Guynn Says Economy Positioned for Solid Growth in 2005

For immediate release: January 10, 2005

ATLANTA – Strong economic growth should continue in 2005, but policymakers must confront emerging challenges in order to sustain the U.S. economic expansion for the long term, said Jack Guynn, president and chief executive officer of the Federal Reserve Bank of Atlanta.

Speaking to the Rotary Club of Atlanta, Guynn described 2004 as a very solid year, citing improved labor markets, strong business spending growth and continuing low inflation. He noted that gross domestic product growth for the past six quarters had improved to approximately 4.5 percent, about the same rate on average as in the late 1990s.

With this momentum, the economy in 2005 is positioned to continue solid growth, Guynn said. Businesses have high levels of liquidity and seem poised to continue spending growth, in turn helping to sustain further employment growth.

Guynn said inflation has been well contained, but he noted that most price data are backward looking. “Although I do not think a significant pickup in inflation is imminent, I continue to be struck by talk of price increases that my business contacts say they are planning as the economy expands,” he said, citing a list of factors related to pricing and inflation expectations that he will be watching closely in the coming months.

As part of his remarks Guynn discussed the United States’ current account and fiscal deficits. “In 2005, our fiscal policymakers have an excellent chance to strengthen the nation’s economic foundations by demonstrating a renewed commitment to reducing the federal budget deficit,” he added.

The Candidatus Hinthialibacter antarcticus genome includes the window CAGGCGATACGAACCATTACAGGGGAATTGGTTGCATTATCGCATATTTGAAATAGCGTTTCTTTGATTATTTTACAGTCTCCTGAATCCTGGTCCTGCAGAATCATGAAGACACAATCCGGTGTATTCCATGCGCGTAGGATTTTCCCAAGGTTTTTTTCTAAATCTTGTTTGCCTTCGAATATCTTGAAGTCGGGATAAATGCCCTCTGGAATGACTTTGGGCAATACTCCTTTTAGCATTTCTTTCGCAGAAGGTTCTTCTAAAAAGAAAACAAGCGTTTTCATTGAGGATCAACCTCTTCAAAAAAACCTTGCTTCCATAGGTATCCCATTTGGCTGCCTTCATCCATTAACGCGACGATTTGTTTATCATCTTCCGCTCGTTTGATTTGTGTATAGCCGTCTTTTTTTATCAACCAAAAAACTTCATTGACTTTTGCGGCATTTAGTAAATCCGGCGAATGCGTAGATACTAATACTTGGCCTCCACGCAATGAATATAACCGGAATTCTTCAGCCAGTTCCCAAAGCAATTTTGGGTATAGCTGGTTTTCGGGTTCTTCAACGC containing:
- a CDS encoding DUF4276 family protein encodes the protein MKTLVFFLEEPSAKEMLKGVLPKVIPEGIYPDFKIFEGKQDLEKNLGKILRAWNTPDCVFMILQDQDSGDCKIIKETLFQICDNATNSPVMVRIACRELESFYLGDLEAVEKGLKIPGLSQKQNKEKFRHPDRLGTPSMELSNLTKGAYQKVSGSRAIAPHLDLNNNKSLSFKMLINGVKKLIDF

He also discussed energy prices and the Federal Reserve’s monetary policy stance. “The movement back toward a more neutral interest rate environment should contribute to a more sustainable and balanced economic environment. I might describe our recent policy actions as a form of preventive maintenance that helps to ensure low inflation in the future while facilitating a transition toward other desirable outcomes such as less borrowing and more saving.”

A transcript of Jack Guynn’s remarks is available on the Atlanta Fed Web site at

The Federal Reserve Bank of Atlanta serves the Sixth Federal Reserve District, which encompasses Alabama, Florida, Georgia and parts of Louisiana, Mississippi and Tennessee. As part of the nation’s central banking system, the Atlanta Fed participates in setting national monetary policy, supervises numerous commercial banks and provides a variety of financial services to depository institutions and the U.S. government.


Contact: Jean Tate 404-498-8035